Humankind's love of the grotesque is nothing new. Before horror films, thrill-seekers and lookie-loos flocked to Theatre Grand Guignol, read horrifying news pamphlets, and picnicked at war zones and public executions – so movies like Earth vs. the Spider and Zombie Beach Party seem pretty tame in comparison. They’re simply the type of schlock made by directors trying to snag a few bucks from the drive-thru/direct to digital circuit, or the creations of auteurs like Ed Wood, who are unable to comprehend that they're not the next Orson Welles.
Yet for all the derision heaped on cheap and terrible horror movies, their existence has a purpose – and a pretty good one at that. Bad horror movies have an appeal which crosses all classes and categories. There’s something supremely satisfying about curling up with your favorite people and a big buttery bucket of popcorn and watching dumb teens wander through the woods before getting ripped to shreds or alien invaders with visible zippers on their costumes 'terrorizing' Earth. One could even say, it’s good for you, and even science tends to agree with that sentiment.
Of course, not all bad horror flicks are created equal. There’s a certain pedigree which merges unplanned meta-moments, accidental camp, and unintentional humor, as well as a blend of gratuitous grue and wanton carnality. Even the best of the worst still need a certain so-awful-it-makes-your-teeth-hurt goodness, a certain rubber-suit, buckets of red paint Z-grade je ne sais quoi if you will.
It also doesn't hurt if they throw in a couple ridiculous jump scares, like a random screeching cat or the college student walking down a hallway startling at their own face in a mirror. After all, there’s a line in John Carpenter's menacingly minimalist classic Halloween that remarks "everyone's entitled to one good scare" for All Hallows' Eve.
Numerous studies have underscored the importance of fear and catharsis cycles in the brain. A truly good horror film, chock full of eerie ambiance and packing enough white-knuckle moments to give a race car driver a panic attack, is definitely one of the best outlets for this need. At the same time, there's also something marvelous about suffering through – whether alone or in a pack – a movie slapped together by, say, a Texas fertilizer salesman looking to make his artistic mark on the world. With the right setting, preferably one with low lights plenty of snacks, suddenly the buzz has died down, the on-screen mayhem is commencing, and something starts happening. Laughter spills from every member of the group. Individual ughs are replaced with group grumbles. Before long, a terrible movie has become a deeper connection.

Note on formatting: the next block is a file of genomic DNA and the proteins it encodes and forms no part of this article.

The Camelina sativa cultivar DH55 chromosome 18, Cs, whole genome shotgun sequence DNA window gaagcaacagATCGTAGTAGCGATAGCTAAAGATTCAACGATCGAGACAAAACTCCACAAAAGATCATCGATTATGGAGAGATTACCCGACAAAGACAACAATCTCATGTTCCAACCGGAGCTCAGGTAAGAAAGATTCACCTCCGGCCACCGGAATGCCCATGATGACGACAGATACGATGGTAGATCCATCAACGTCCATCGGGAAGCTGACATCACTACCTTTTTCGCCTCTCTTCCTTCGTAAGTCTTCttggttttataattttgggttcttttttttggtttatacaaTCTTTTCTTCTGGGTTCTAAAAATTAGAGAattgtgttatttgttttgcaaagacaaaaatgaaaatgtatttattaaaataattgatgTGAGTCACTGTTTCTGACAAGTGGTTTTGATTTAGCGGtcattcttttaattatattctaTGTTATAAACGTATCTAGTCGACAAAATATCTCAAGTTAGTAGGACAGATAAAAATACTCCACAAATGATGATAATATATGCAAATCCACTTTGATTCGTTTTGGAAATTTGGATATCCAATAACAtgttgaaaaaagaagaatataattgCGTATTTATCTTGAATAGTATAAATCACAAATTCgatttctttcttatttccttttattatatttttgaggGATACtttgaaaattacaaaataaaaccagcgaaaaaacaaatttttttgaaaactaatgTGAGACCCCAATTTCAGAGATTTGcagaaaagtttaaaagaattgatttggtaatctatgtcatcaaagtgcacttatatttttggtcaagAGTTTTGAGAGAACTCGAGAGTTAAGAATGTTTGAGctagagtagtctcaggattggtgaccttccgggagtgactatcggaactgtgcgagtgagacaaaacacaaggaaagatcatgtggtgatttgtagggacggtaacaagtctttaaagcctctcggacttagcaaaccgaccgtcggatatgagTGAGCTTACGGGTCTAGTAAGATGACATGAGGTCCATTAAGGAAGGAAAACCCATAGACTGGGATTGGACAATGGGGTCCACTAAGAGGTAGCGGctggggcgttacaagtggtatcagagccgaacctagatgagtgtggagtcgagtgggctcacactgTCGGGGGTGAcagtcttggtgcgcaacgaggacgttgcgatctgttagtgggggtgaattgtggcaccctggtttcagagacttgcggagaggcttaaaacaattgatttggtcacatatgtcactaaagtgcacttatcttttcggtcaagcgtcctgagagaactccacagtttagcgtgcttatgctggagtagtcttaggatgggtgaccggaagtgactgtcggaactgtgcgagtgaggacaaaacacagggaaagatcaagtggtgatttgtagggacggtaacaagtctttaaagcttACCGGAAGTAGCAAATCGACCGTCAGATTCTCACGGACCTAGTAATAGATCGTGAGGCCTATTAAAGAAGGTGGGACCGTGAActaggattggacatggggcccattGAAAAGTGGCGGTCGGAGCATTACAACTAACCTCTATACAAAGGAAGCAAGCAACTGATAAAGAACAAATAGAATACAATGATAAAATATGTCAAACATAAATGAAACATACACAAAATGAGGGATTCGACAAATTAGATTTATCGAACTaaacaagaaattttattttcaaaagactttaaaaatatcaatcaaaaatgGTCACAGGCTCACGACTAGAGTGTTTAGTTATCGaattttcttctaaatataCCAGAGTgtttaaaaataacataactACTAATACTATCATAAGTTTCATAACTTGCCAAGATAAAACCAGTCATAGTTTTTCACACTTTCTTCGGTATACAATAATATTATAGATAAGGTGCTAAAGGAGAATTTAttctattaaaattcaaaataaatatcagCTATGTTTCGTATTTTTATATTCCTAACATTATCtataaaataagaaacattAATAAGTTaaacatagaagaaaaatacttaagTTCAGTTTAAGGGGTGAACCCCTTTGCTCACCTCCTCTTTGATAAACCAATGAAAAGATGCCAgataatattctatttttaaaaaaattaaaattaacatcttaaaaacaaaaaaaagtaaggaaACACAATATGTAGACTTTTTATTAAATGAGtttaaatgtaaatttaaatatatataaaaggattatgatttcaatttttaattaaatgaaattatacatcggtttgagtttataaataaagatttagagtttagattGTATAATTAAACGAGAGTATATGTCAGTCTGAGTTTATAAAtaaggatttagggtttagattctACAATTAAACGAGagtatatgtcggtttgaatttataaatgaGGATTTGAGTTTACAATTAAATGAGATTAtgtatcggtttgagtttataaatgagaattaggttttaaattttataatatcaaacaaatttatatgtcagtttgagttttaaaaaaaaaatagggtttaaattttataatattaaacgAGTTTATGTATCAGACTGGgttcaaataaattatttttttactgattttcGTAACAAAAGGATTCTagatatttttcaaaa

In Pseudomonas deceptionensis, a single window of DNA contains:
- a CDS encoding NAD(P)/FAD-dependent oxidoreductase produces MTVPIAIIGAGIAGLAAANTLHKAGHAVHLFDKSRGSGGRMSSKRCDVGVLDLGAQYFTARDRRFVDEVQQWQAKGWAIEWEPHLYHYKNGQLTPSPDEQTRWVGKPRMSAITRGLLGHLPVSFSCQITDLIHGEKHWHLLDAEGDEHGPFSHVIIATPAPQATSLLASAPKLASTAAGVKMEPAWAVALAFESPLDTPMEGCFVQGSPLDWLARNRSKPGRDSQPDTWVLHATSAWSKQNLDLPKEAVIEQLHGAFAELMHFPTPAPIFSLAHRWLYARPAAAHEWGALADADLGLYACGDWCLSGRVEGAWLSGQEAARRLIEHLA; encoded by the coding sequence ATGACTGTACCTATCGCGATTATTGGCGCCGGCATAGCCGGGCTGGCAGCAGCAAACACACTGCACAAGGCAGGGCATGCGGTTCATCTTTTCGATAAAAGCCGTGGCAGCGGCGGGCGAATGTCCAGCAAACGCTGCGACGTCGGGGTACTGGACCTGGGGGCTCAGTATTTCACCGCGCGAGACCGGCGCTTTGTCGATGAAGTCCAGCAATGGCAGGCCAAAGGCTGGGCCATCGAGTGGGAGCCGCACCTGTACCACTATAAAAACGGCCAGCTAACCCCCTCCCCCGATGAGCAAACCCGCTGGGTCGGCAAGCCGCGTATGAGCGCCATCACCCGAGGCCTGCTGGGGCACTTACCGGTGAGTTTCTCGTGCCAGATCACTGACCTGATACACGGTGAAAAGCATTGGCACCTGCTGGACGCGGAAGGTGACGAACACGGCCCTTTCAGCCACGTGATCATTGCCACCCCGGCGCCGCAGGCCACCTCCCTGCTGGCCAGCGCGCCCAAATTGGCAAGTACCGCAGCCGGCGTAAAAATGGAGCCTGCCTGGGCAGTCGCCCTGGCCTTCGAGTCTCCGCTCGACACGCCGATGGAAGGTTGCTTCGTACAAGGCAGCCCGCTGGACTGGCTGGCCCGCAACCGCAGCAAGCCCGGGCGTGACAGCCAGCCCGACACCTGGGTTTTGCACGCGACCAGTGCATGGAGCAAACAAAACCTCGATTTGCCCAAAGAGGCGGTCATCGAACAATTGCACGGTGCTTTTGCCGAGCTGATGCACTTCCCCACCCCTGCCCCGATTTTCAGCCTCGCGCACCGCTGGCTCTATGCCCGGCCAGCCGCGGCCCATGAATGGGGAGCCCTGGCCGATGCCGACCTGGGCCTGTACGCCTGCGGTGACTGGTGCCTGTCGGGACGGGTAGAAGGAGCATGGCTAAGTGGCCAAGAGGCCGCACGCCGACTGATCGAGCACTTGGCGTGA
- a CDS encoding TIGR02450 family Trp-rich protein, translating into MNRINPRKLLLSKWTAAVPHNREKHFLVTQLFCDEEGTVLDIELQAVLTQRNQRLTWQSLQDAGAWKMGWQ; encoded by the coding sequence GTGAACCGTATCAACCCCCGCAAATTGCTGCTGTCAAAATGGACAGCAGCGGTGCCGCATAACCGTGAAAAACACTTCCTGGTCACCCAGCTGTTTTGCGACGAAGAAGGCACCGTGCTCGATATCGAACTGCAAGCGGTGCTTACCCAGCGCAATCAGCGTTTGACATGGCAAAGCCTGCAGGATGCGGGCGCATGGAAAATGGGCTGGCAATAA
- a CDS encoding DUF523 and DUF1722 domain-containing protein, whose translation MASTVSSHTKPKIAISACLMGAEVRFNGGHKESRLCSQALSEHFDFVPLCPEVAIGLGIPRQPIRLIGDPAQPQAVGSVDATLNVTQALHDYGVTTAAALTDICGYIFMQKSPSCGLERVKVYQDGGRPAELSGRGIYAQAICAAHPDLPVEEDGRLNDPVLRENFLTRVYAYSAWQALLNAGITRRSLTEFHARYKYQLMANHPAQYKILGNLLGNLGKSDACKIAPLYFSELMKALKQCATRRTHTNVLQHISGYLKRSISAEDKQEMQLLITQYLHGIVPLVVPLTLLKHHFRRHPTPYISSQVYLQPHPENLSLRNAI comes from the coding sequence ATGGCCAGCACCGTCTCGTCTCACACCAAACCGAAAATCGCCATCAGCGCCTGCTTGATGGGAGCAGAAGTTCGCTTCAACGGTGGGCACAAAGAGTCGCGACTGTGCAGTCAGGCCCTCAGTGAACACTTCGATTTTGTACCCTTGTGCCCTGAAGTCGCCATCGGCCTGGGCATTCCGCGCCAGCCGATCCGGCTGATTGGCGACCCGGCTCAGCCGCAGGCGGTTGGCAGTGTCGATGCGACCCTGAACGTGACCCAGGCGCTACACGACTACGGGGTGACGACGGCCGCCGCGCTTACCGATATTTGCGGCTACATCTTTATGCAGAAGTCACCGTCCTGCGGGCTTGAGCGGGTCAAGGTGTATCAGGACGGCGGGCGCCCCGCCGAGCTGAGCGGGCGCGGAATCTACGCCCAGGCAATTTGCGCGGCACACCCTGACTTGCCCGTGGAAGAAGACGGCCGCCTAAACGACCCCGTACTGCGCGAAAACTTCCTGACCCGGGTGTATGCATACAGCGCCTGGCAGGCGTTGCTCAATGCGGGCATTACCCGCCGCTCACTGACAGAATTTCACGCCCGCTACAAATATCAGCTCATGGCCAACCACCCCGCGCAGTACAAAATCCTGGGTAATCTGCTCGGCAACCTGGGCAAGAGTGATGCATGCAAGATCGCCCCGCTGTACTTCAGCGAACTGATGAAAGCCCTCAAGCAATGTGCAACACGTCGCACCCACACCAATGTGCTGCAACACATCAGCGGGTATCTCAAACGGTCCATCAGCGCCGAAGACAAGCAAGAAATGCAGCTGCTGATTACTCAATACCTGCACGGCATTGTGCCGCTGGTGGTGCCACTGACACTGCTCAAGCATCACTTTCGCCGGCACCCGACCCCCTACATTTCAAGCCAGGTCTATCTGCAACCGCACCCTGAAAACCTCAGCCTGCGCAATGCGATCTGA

As counter-intuitive as munching on shoddy B-grade terror like a plate of nachos might sound, one study published in the journal Poetics posited that watching bad movies is a sign of intelligence. Post-doctoral student Keyvan Sarkhosh at the Max Planck Institute for Empirical Aesthetics studied the rationale behind watching bad movies, and found that most cheap horror aficionados view these awful flicks through a pop-cultural lens. Sarkhosh suggested that these “‘cultural omnivores’ are interested in a broad spectrum of art and media” and enjoy low-quality cult fare as a “welcome deviation from the mainstream fare.” In essence, bad horror is a cinematic aperitif.
In fact, the badness of bad horror movies is exactly what makes them appealing; after all, nobody’s watching Wolfcop (2014) because they think it's a good movie. They’re poking fun at the acting, dogging on the direction, and generally MST3K-ing their way through the atrocious dialogue and bargain-basement special effects. The ironic thing is, picking apart bad horror films isn’t even really laughing at the director; it’s laughing with them (mostly). It’s certainly not like the bounds of good taste have forced flicks like 2000 Maniacs and its ilk to Netflix's library.
On the contrary, for every subtle, engaging movie like The Witch (2015) there are four dozen blatant attempts to exploit sex and violence for sex and violence’s sake. Sure, it’s possible a scuzzy Cinemax thriller is someone’s Cecil B. DeMille-esque masterwork. More than likely, though, it's a struggling auteur trying to wedge their foot into the notoriously narrow movie industry door. Just think of all the amazing directors like Steven Spielberg, James Cameron, Joe Dante, Sam Raimi, and James Gunn - all of whom got their start with pennies-on-the-dollar fear features.
Most Z-grade horror helmers know they’re not chiseling the next No Country for Old Men, but maybe, if they can work a tiny snippet of movie magic with a next-to-nothing, they’ll have the opportunity to make their dream film. In addition, a lot of low-budget directors simply love horror and would crawl through Hobgoblins and Zombie Strippers to get hold a decent digital HD camera and a financed film project.
In the long run, no matter what the reason, bad horror films actually have the power to make people feel good. Between the chortles, eye-rolling, shoulder-slapping, and groans, screening the shlockiest shriek-shows of all time can become a celebration of everything that makes cinema truly impressive and transgressive. Terrible pictures also remind viewers why they fell in love with the medium in the first place, as well as acting as a tutorial for would-be directors on what not to do.
So the next time you erase your Netflix history after watching Troll 2 or check your surroundings before slipping Sharknado 4 from the Redbox vending machine, relax. Bad movies don’t just make you feel better; they can be a genuinely cathartic experience and suggest that the viewer has an astute eye for film, pop culture, and aesthetics. Celebrate your love of trash cinema this Halloween and all year round.
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